W3C home > Mailing lists > Public > ietf-http-wg-old@w3.org > January to April 1997

Re: A broken browser

From: Gregory J. Woodhouse <gjw@wnetc.com>
Date: Wed, 1 Jan 1997 19:56:13 -0800 (PST)
To: "M. Hedlund" <hedlund@best.com>
Cc: http-wg%cuckoo.hpl.hp.com@hplb.hpl.hp.com
Message-Id: <Pine.SGI.3.95.970101193356.27928G-100000@shellx.best.com>
X-Mailing-List: <http-wg@cuckoo.hpl.hp.com> archive/latest/2229
On Wed, 1 Jan 1997, M. Hedlund wrote:

> So, what should it be?  It's pretty obvious that a Web browser sending q=0
> for text/html is broken and not really trying to say that it doesn't want
> HTML.  (The funny thing is that this configuration reportedly is caused by
> compiling Lynx on SGI with the optomization flag on.  I suppose you could
> argue that a browser that won't accept HTML is very highly optomized
> indeed.)  But there are cases where a browser would want to say it doesn't
> want something -- say, I don't have a postscript printer, so don't send me
> postscript.  Acknowledging that the Lynx bug is not a good example of the
> need, I think saying q=0 SHOULD be interpreted as "this media type is not
> acceptable" would be right.
> However, I disagree that the spec simply doesn't spell this out but does
> imply it (as you seem to suggest).  Section 3.9 says that q values merely
> indicate relative preference, rather than absolute quality.  Under that
> definition, q=0 would mean, "This is the least desirable media type of the
> media types listed in the Accept header."  Therefore, I interpret the
> current spec to say that a server is never required to send a 406 if the
> client sends _any_ q value with an available media type in the Accept
> header. 

Well, my take on it is that it there are two or more matching media types,
then the one with the greater quality factor should be used. If there is
only one, and it has q=0.000, then it's really not obvious what the correct
beavior is simply because there is nothing with a greater quality factor.

> In other words, the only time a 406 should appear is if the client sends an
> Accept header without any listing of media types available to fulfill the
> request:
> 	- Browser sends Accept: text/html, image/gif
> 	- Server has image/jpeg only; responds with 406.
> Since most browsers send '*/*' as part of the Accept header, 406's should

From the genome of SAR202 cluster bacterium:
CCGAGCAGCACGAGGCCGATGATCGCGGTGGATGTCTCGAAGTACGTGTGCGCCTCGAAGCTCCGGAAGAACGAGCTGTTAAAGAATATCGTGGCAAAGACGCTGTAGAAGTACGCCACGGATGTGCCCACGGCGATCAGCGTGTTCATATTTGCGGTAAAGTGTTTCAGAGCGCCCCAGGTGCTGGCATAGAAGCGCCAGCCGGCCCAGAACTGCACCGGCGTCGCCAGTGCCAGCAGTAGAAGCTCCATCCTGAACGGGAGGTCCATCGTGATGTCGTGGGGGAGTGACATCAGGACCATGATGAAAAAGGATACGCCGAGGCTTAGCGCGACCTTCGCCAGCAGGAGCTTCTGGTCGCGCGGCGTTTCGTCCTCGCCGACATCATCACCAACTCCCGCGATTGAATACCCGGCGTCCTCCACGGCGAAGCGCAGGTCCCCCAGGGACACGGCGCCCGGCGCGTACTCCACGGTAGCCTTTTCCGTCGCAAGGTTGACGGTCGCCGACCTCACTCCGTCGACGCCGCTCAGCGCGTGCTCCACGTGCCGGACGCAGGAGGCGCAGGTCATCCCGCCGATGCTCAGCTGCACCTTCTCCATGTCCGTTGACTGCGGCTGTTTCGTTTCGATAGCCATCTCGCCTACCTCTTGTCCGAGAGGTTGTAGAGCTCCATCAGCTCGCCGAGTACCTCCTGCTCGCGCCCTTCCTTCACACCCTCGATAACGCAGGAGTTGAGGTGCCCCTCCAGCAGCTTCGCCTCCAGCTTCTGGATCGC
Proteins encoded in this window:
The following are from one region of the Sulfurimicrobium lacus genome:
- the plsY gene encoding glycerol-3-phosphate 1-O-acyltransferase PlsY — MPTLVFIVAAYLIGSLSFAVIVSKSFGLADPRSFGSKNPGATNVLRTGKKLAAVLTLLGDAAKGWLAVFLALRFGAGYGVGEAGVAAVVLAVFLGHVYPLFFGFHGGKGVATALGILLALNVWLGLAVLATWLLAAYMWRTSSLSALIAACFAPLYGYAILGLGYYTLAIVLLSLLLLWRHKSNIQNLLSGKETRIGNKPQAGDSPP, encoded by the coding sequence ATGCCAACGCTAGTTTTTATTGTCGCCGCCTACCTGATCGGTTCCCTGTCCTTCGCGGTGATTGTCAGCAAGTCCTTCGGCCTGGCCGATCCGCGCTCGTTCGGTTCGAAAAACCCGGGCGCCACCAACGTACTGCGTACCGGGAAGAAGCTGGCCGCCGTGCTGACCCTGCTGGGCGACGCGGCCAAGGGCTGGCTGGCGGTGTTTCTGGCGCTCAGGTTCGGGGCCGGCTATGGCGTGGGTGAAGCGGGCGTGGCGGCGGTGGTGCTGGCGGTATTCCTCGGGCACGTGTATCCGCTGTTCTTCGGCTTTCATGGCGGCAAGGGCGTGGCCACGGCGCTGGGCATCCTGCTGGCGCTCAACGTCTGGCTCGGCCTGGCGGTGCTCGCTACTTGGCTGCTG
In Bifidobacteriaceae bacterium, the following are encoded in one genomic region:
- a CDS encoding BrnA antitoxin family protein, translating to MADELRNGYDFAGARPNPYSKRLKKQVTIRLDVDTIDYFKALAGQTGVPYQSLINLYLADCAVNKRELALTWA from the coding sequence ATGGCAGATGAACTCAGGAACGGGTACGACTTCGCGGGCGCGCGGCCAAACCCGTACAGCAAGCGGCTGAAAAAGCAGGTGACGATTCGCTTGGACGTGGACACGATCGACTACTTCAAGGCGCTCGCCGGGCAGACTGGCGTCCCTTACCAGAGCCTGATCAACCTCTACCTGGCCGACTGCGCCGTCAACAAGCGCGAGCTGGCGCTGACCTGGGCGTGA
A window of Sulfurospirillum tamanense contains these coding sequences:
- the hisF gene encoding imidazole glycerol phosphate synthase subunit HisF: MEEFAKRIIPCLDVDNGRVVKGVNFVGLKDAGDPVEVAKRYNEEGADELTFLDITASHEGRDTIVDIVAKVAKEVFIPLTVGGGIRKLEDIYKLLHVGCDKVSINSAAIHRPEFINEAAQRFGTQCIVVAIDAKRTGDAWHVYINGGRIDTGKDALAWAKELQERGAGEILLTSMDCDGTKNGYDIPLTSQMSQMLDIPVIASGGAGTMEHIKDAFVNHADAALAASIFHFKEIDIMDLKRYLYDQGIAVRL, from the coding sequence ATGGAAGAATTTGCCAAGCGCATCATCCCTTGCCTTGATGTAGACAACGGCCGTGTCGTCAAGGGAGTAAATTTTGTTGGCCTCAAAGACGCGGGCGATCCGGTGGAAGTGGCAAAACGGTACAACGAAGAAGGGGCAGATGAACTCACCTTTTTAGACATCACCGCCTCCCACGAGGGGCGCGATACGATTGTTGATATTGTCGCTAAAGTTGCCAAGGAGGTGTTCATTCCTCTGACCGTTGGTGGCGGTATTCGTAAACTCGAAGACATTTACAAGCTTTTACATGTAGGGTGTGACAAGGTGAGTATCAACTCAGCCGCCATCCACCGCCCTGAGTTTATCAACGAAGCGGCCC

> be extremely rare.

Actually, this isn't quite true because more specific media types override
more general ones. In this particular case */*;q=0.001 is overriden by

> This interpretation is explicitly supported by the following, from the
> current draft[2]:
> --- begin ---
> 10.4.7 406 Not Acceptable [...]
>   Note: HTTP/1.1 servers are allowed to return responses which are
>   not acceptable according to the accept headers sent in the request.
>   In some cases, this may even be preferable to sending a 406
>   response. 
> --- end ---
> I would suggest that section 3.9 be revised to say that q=0 SHOULD be
> interpreted as an indication that the client does not want a response
> entity of the indicated type.  Alternatively, the interpretation given
> above could stand as long as it is made explicit that a media type not
> listed in the Accept header would be unacceptable -- but that would
> completely break any browser that doesn't send Accept headers.

I was going to disagree, but I think you are right. How would you configure
a browser to accept any kind of text but HTML (I agree, a very strange
thing to do)? The only way I can think of to do it is with

Accept: text/*, text/html;q=0.000

So it seems that q=0.000 does not necesarily indicated a configuration
error (as it does in this case). In fact, I think I'd support your proposed
language, but I'd change SHOULD to MUST. Actually, if there's an
alternative method for excluding specific subtypes, I'd go with SHOULD;
otherwise, I'd go with MUST.

> Marc Hedlund <hedlund@best.com>
gjw@wnetc.com    /    http://www.wnetc.com/home.html
If you're going to reinvent the wheel, at least try to come
to come up with a better one.
Received on Wednesday, 1 January 1997 20:01:18 UTC

This archive was generated by hypermail 2.3.1 : Wednesday, 7 January 2015 14:40:19 UTC